The word “shoemaker” has different origins. According to the etymology, it comes from “rope” since the first shoemakers used “rope” to make shoes. Another legend states that it comes from “corns,” as in the expression “shoes giving corns”. This trade has evolved greatly in modern times, both in terms of the materials used and the skills required. In this article, we will focus on the trade of shoemakers and their future prospects.
Description of the cobbler’s trade
The job of a cobbler consists mainly of repairing shoes. Replacing heels and installing protective soles are the most common repairs. The shoemaker examines the condition of the shoe before pricing and scheduling the work. They begin by peeling off and sewing up the work area. They then design the replacement part and cut it out of the chosen material.
Depending on the condition of the shoe, the shoemaker can sew the sole by machine. Afterward, they proceed to sand and fix the part under the shoe with nails or special glue. They then finish by milling and polishing the edges of the new piece. In some cases, the insoles and the arch can also be replaced.
Among other things, shoe-related accessories can be purchased from a cobbler, such as insoles, cigars, creams, laces, shoe trees, etc. In addition, a shoemaker may do metal eyelet work and repair leather items such as bags, belts, etc. Some also do dyeing work.
If you are considering this trade, you must have the following qualities naturally:
In addition, most of the time, you will be working on your feet, so being physically fit is important. Also, be prepared to work in a noisy and dusty environment. Moreover, as you will be confronted with commerce, it is imperative to have a good sense of customer relations and communication and a notion of accounting.
Training to follow
It is important to follow professional training to become a shoemaker. You can choose between the following levels of study:
- A professional title as a multi-service shoemaker after training at the National Agency for Adult Vocational Training (AFPA);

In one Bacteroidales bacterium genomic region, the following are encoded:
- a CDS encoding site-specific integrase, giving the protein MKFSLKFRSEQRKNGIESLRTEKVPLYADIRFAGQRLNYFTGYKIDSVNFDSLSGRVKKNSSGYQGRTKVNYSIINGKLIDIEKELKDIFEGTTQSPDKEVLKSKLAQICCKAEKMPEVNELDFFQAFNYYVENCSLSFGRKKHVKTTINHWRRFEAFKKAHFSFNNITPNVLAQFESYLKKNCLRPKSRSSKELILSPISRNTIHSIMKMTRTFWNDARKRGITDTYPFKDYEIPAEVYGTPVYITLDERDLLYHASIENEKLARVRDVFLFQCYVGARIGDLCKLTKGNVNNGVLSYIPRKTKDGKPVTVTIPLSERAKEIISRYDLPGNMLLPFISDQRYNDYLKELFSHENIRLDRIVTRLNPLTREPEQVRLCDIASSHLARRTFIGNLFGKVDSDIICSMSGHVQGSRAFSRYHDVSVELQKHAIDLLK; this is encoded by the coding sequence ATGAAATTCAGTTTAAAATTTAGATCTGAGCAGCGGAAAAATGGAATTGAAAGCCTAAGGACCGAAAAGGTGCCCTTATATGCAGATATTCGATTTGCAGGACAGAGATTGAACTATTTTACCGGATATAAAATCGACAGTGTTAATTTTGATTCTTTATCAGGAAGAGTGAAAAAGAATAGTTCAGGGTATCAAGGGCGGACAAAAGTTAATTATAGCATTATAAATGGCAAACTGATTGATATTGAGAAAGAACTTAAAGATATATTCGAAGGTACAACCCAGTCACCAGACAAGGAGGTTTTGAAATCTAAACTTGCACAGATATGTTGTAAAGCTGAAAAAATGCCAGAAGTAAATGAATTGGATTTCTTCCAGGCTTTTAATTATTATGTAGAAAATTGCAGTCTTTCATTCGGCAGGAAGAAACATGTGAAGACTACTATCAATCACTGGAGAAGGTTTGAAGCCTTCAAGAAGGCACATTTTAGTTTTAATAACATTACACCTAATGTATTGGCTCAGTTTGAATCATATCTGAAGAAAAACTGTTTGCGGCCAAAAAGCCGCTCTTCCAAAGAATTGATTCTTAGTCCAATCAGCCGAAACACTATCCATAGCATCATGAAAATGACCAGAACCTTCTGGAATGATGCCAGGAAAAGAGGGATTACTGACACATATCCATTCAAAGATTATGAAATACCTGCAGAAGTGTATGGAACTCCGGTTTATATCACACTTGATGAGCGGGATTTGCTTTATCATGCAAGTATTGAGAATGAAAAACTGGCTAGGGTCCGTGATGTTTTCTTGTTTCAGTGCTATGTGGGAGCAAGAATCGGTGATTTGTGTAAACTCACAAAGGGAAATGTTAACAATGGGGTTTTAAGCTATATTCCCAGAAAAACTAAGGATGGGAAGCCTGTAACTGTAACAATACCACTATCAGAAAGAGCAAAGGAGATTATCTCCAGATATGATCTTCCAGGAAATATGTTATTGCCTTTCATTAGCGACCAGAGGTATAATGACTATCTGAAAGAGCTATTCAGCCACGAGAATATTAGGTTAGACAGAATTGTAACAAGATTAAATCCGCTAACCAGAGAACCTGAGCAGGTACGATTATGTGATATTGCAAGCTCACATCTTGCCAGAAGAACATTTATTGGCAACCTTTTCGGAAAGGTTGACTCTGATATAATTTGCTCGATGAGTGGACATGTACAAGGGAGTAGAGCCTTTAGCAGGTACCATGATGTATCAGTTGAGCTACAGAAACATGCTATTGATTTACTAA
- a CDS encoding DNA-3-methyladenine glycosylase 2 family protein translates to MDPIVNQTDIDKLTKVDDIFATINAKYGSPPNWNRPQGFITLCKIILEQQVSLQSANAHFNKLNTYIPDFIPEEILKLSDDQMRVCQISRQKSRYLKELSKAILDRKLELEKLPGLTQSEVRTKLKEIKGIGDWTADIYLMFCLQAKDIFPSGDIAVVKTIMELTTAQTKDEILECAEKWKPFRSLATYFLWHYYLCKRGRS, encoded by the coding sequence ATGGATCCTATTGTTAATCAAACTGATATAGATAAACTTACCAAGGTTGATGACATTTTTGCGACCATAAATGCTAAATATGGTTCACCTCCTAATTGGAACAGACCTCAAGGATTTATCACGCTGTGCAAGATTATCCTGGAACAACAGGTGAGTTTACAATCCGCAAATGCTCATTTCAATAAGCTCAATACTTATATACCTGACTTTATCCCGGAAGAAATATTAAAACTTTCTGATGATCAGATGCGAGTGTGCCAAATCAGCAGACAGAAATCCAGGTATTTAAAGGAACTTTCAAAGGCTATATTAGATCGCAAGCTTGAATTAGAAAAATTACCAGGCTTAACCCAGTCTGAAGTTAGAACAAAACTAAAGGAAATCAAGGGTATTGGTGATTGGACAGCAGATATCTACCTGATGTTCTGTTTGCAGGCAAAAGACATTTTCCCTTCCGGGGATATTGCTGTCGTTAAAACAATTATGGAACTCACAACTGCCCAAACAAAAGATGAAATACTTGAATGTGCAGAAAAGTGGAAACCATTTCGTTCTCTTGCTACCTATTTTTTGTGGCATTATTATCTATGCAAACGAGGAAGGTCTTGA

- A VTA (Vocational Training Certificate) in shoemaking and bootmaking;
- A VTA (Vocational Training Certificate) in multi-services shoemaking;
- A vocational baccalaureate in the leather trade, footwear option;
- A Technical Trade Certificate (TTC) in shoemaking.
Job opportunities and career development
After your studies, you can work on your own. If you have opted for the “multi-service shoemaker” training, you have the possibility of offering your clients services beyond the preparation of shoes, such as making engravings and keys by the minute, printing business cards, etc.
To open your own shop, you have the choice between acquiring a property or renting a commercial space in a shopping center, for example. To furnish your store, we advise you to adopt the country style to dominate the wooden equipment.
Among other things, you can expand your field of activity by specializing in leather goods and working with saddlery and fine leathers. As you accumulate experience, you have the opportunity to work on luxury or custom-made shoes or even become an orthopedist.
Alternatively, if you have chosen to be an employee in a shoe factory, you may be promoted to a position of responsibility as an industrial repair shop manager.
In general, an entry-level shoemaker earns about $1,500 per month, regardless of the status you choose. Specialization and level of education can also be considered in order to negotiate a salary of at least $2,000, for example.
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